People grieve over many things. Loss is loss and it leaves us in a fog of grief and often despair. When one thinks of a childless grieving one thinks of a barren woman, maybe her husband. Seldom do we think of a barren single man. Yet the book of Acts tells us of a man who was barren and grieving the fact that he would never leave a heritage of children, a legacy of his mortal existence.
In Acts 8:26-40 is a compelling story of a man from Ethiopia. We are told in short form that he is a government official, and a eunuch. We know that in most ancient kingdoms, any male who works close to the royal family was often made into a eunuch. Dude, why would you sign up for that job? Well, in that time, the line of the family was critical to ownership rights, power and the enduring kingdom. Your name would not linger or long be remembered if you allowed your family line to be polluted. Even among not so royal people the ownership of land, heritage and community depended upon your offspring and your name. The Ethiopian was Rendered incapable of fathering children. He then would not be remembered. His life would be lived in anonymity and service to someone else's dream and vision.
The narrative tells us that he was a seeking man. We do not know all the details but he had a strong compulsion which drove him to travel all the way to Jerusalem to worship. His seeking would have left him wanting in the city of God because scripture tells us that no man made a eunuch would have been allowed in the Temple to worship. His longing and seeking would have turned away disappointed. Yet he was able to find a copy of the scroll of Isaiah which no doubt cost him handsomely. We find our eunuch friend on a desert road, heading back toward home, reading, searching, longing for understanding. We know this was the condition of his heart because God interrupted one of His choice servants named Philip and send him to meet the eunuch.
The encounter Philip had with this Official of the Queen of Ethiopia is an amazing example of the work of the Holy Spirit to bring a soul to Christ. Don't skip over the passage the eunuch was reading too quickly.
Acts 8:32-33 The eunuch was reading this passage of Scripture: “He was led like a sheep to the slaughter, and as a lamb before the shearer is silent, so he did not open his mouth. In his humiliation he was deprived of justice. Who can speak of his descendants? For his life was taken from the earth.”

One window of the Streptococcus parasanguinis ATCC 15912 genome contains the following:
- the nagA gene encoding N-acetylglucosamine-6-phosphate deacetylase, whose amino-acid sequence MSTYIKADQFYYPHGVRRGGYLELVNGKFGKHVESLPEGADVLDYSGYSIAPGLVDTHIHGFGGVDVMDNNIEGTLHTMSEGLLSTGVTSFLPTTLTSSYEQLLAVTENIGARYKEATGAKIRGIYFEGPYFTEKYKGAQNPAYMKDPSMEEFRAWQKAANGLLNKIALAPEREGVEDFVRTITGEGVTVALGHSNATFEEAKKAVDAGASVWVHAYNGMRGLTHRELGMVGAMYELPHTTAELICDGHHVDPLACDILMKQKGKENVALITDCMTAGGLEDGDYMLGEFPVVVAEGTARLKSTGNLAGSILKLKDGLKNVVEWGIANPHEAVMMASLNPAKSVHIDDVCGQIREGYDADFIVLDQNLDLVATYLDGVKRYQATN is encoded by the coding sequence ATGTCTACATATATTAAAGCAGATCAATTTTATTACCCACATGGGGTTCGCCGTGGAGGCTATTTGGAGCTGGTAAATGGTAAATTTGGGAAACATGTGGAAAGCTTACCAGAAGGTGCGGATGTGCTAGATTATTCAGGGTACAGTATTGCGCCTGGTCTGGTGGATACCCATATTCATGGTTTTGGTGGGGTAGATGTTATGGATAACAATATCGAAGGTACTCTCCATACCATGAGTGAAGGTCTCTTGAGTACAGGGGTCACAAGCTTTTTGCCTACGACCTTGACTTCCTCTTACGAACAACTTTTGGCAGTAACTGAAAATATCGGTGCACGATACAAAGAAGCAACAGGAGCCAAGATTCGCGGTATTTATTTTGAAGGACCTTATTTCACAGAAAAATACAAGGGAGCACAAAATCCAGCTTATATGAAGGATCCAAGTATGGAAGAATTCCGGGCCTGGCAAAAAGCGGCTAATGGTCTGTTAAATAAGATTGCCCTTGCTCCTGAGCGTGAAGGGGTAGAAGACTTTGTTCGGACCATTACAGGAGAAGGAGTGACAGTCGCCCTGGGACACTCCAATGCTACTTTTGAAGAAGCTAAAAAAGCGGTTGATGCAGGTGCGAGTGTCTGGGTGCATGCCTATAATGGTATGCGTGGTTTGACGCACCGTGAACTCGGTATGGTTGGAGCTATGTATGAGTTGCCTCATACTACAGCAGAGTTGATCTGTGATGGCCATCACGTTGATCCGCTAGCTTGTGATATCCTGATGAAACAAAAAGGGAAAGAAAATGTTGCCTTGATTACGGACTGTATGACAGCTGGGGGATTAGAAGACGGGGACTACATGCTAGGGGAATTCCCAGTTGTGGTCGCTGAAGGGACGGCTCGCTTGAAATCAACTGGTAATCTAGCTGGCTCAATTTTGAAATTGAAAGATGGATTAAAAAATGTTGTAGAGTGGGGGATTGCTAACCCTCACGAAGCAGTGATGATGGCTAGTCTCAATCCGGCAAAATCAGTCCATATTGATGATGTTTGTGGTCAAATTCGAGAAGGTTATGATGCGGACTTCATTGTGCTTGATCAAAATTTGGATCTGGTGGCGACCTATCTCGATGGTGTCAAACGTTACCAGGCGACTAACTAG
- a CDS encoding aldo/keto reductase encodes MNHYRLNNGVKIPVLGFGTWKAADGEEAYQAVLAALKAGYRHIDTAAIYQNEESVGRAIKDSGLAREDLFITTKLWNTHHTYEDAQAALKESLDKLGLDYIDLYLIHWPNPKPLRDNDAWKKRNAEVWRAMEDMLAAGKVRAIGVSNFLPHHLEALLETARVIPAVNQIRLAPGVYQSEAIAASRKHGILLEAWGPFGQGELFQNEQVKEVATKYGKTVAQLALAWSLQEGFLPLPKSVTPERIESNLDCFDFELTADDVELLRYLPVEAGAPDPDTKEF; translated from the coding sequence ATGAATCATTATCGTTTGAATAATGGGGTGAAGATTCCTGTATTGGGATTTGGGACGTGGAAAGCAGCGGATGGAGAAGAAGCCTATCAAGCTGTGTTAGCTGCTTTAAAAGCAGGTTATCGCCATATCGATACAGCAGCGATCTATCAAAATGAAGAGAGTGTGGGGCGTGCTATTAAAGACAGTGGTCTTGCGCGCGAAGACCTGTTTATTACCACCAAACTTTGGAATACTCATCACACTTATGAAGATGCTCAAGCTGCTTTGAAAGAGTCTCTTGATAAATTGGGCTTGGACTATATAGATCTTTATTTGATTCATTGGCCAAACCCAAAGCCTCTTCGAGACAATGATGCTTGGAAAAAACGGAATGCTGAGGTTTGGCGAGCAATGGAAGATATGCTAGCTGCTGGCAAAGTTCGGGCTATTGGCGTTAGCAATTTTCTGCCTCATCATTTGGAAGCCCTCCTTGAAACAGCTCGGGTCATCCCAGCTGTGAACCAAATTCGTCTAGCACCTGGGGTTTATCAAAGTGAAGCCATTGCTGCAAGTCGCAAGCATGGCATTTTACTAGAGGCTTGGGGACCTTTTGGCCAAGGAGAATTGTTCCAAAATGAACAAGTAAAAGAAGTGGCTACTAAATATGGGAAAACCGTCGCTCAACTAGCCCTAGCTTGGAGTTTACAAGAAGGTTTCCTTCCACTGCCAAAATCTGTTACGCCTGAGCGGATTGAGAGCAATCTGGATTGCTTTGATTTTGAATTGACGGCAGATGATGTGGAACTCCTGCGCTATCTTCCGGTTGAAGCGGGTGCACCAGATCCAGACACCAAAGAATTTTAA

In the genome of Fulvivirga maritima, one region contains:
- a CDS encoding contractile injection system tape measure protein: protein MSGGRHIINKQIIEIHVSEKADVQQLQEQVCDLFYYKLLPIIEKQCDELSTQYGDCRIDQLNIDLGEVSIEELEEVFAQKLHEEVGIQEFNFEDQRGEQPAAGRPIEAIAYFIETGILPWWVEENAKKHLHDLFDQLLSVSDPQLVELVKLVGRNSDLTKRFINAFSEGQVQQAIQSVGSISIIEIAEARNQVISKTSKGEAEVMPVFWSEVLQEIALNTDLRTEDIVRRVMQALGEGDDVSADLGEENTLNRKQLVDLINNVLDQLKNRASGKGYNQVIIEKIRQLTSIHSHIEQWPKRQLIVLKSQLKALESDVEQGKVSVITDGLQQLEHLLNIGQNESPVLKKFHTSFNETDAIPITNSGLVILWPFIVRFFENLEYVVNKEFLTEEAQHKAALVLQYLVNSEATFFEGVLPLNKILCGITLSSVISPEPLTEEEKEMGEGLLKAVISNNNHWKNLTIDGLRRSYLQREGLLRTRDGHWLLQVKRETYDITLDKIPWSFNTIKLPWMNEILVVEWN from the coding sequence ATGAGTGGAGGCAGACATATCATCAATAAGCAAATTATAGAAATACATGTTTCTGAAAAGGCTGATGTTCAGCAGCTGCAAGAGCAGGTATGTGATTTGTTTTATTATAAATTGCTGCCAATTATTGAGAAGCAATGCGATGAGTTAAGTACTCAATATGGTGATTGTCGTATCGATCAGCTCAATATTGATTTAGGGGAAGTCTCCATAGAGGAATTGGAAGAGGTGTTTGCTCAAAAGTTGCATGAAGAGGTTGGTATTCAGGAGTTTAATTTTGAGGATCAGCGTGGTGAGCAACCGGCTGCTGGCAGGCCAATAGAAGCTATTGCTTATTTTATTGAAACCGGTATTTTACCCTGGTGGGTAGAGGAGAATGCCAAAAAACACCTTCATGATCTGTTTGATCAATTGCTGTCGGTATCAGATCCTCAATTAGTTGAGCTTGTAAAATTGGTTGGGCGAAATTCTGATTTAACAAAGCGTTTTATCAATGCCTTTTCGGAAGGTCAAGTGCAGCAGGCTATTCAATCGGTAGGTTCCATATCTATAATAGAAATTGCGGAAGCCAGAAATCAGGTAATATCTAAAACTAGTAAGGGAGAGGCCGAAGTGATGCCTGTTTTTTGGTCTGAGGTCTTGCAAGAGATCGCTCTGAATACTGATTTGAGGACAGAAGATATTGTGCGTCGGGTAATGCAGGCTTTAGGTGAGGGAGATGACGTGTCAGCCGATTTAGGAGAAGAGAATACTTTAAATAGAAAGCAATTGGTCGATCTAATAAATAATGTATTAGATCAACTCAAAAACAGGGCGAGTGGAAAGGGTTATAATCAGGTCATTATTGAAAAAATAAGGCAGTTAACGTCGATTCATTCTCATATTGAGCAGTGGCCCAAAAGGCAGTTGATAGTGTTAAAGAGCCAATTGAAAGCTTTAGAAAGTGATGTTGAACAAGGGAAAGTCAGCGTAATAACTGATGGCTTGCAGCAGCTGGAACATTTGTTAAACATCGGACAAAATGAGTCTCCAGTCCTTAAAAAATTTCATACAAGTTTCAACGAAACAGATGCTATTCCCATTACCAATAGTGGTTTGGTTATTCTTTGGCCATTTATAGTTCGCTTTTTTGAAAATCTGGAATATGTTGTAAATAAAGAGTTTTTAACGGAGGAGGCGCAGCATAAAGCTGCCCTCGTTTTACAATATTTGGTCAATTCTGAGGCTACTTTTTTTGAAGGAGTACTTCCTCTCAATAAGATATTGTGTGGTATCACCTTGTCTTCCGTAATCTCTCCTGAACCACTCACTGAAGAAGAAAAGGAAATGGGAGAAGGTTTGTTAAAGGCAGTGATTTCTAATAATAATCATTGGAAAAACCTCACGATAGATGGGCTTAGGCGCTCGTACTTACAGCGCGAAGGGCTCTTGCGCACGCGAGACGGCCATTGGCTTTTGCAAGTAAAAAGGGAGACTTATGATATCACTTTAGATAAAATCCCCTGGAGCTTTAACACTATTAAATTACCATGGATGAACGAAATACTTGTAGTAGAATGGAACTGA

We know very well this side of the cross that the prophet is talking about Jesus. I believe however that these where not the only words that captured this eunuch's heart and mind. "In his humiliation he was deprived of justice." I think the eunuch could identify with the injustice and humiliation of being deprived of a future for the sake of others. He could also identify with the next statement. "Who can speak of his descendants?" Imagine being a eunuch and discovering that the Messiah who was slaughtered like a lamb for your sins was also a man who would have no biological descendants. I cannot help but see this Ethiopian eyes fixed on the words of the text and those same eyes brimming over with overwhelming tears.
Philip knew the joy of taking a person at the point of ultimate discovery of the truth of who this person is, it is Jesus. Later Isaiah would write these words:
Is. 54:1 “Sing, O barren woman, you who never bore a child; burst into song, shout for joy, you who were never in labor; because more are the children of the desolate woman than of her who has a husband,” says the LORD.
Who in their right mind calls a barren woman or man to sing for joy? Only someone who knows that the ultimate joy is yet to be had. There is joy in children, joy in life, joy in legacy but God has created more to this life for us. We where made for ultimate joy in the Lord himself. So rejoice in your grief, rejoice in your barrenness, rejoice in the God of your salvation.
Is. 54:4-5“Do not be afraid; you will not suffer shame. Do not fear disgrace; you will not be humiliated. You will forget the shame of your youth and remember no more the reproach of your widowhood. For your Maker is your husband — the LORD Almighty is his name — the Holy One of Israel is your Redeemer; he is called the God of all the earth.
Today in your daily movement you will encounter people for whom you have no possible way of knowing the private longings or suffering of their heart. Yet, you can trust that there is some kind of barrenness in their lives. An empty longing that only Jesus can fill. Be ready to start from where they are and tell them the "good news" the gospel of Jesus. It is the only cure for the barren heart.
I am amazed that a man who knew he would never be remembered is still spoken of two thousand years later. Why? Because our God sent His son to bear the barrenness of our lives so that we could be His offspring forever.
What An Amazing Gospel!